Back Pain & Neuromuscular Massage Therapy
Did you know that research has shown that 75%-80% of all people will suffer from back pain (specifically low back pain) at some point in their lives? Chances are that you, or someone you know, is suffering from some form of back pain right now.
The causes of pain are varied
The most common causes of back pain I see in my practice are either acute injuries or chronic unresolved injuries, where scar tissue has developed. Additionally, poor posture, disc degeneration, and sedentary lifestyles also negatively affect many people.
Stress also plays a major role in back pain. When we are stressed, our nervous system turns on our fight or flight response and we fall into a defensive posture. In this posture, the muscles of our chest and upper shoulders tighten, creating upper back and neck strain. Simultaneously, the glutes and hip flexors shorten, rotating the pelvis and increasing pressure and discomfort in the lower back. These posture dynamics are incredibly common and result in fatigued muscles, trigger points and pain.
Neuromusclar Massage Therapy for Back Pain
Those who suffer with back pain know there are no easy answers. In my practice, I approach pain and posture through addressing the soft tissue of the body (muscles, nerve tissue, and connective tissue) using Integrative Neuromuscular Massage Therapy (INMT).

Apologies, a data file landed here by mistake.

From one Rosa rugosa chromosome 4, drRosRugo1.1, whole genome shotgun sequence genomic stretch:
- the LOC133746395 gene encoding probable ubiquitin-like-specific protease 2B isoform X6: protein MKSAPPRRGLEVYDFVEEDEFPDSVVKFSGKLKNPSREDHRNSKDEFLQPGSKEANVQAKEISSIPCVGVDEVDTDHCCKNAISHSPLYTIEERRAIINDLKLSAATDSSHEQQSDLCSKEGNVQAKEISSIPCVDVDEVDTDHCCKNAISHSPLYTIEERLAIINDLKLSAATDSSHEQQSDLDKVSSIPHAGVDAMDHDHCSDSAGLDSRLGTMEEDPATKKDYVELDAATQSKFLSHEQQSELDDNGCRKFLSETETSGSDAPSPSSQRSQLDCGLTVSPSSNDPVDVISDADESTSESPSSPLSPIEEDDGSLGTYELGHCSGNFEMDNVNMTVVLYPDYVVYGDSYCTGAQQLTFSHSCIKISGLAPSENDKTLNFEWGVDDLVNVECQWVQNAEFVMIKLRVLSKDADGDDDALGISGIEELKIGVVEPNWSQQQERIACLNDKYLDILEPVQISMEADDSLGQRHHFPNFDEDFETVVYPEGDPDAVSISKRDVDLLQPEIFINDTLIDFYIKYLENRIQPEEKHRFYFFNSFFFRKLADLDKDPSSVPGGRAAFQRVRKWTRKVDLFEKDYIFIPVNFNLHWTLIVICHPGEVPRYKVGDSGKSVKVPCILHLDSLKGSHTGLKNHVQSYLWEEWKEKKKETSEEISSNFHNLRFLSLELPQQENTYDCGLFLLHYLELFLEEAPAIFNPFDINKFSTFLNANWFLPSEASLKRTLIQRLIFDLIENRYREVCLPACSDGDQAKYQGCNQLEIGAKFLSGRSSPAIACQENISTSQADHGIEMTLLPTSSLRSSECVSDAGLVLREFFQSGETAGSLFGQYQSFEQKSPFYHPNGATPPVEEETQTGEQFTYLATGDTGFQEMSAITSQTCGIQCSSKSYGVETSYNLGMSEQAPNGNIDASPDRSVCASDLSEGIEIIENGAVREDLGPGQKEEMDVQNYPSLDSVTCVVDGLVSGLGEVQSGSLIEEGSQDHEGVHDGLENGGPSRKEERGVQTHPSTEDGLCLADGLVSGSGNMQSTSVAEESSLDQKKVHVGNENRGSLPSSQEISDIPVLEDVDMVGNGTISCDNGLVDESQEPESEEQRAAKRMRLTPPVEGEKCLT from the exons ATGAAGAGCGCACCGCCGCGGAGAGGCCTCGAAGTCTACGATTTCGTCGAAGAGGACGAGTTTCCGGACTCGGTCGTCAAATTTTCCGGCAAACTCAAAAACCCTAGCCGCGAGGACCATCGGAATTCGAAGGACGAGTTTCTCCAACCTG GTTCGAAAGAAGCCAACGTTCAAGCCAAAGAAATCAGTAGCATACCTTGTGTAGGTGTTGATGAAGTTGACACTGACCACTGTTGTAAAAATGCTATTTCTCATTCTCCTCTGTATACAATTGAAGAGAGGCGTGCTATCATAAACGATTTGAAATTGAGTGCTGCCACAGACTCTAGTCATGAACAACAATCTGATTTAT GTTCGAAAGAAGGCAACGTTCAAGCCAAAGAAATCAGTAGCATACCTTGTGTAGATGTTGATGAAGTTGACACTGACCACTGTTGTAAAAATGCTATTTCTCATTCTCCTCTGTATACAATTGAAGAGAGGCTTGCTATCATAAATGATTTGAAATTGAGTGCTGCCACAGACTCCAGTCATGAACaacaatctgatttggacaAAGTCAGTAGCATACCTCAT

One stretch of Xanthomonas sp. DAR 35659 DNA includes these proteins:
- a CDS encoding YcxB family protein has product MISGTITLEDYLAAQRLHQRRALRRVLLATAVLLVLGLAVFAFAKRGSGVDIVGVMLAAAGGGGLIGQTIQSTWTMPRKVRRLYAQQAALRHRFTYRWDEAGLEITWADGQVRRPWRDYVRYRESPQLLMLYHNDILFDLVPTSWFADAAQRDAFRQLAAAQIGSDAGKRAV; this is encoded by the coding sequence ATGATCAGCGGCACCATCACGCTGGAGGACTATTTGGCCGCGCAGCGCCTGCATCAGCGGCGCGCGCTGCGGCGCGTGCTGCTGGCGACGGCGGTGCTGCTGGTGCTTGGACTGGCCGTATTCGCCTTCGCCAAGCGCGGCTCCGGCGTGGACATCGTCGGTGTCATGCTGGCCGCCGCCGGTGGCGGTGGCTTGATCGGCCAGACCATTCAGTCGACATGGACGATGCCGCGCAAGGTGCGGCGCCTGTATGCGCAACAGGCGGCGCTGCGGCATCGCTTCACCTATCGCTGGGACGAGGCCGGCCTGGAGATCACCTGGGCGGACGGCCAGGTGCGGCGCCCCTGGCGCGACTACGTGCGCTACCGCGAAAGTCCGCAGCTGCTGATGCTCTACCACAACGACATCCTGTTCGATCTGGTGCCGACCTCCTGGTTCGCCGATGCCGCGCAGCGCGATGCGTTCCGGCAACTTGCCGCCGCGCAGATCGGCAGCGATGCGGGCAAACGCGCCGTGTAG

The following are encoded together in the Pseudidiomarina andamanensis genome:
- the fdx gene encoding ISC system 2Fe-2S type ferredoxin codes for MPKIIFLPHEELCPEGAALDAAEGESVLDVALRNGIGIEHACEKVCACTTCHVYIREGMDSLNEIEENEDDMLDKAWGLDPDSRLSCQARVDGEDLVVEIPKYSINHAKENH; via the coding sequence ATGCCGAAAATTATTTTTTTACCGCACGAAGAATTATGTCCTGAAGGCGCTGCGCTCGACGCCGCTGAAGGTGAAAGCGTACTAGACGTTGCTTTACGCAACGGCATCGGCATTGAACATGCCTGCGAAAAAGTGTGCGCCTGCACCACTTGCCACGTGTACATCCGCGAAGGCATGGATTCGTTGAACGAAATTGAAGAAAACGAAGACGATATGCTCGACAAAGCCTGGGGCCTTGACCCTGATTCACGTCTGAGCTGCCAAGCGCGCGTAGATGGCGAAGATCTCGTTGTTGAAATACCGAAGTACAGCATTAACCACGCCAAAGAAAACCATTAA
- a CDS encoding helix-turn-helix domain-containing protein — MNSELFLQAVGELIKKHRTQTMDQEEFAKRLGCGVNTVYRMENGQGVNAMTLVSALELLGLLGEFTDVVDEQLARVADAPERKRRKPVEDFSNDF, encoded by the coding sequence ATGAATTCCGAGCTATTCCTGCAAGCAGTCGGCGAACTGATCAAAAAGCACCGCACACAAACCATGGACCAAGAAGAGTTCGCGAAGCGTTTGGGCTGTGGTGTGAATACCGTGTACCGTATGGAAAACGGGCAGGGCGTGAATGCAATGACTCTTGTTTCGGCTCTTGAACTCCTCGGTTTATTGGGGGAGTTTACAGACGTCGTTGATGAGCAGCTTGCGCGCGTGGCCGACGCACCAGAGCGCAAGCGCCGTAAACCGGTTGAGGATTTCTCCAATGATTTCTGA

INMT differs from Trigger Point Therapy in that it addresses the underlying trigger points (as well as adhesions and scar tissue) by combining trigger point therapy with other effective modalities, such as deep broad compression, friction, myofascial release and targeted stretching. This combination is incredibly effective at addressing the root causes of pain.
Neuromusclar Massage Works
A study by the Group Health Research Institute in Seattle found that massage was more effective at treating low-back pain than medication. Patients who received massage once a week for 10 weeks were more likely to report that their back pain had improved, and these improvements were still present six months after the study.
Not only can INMT help directly with the pain, but it also helps clients tap directly into the parasympathetic (relaxation) response system, so that both the mind and body let go. In this state, the body is free to direct more resources towards healing and outcomes are significantly improved.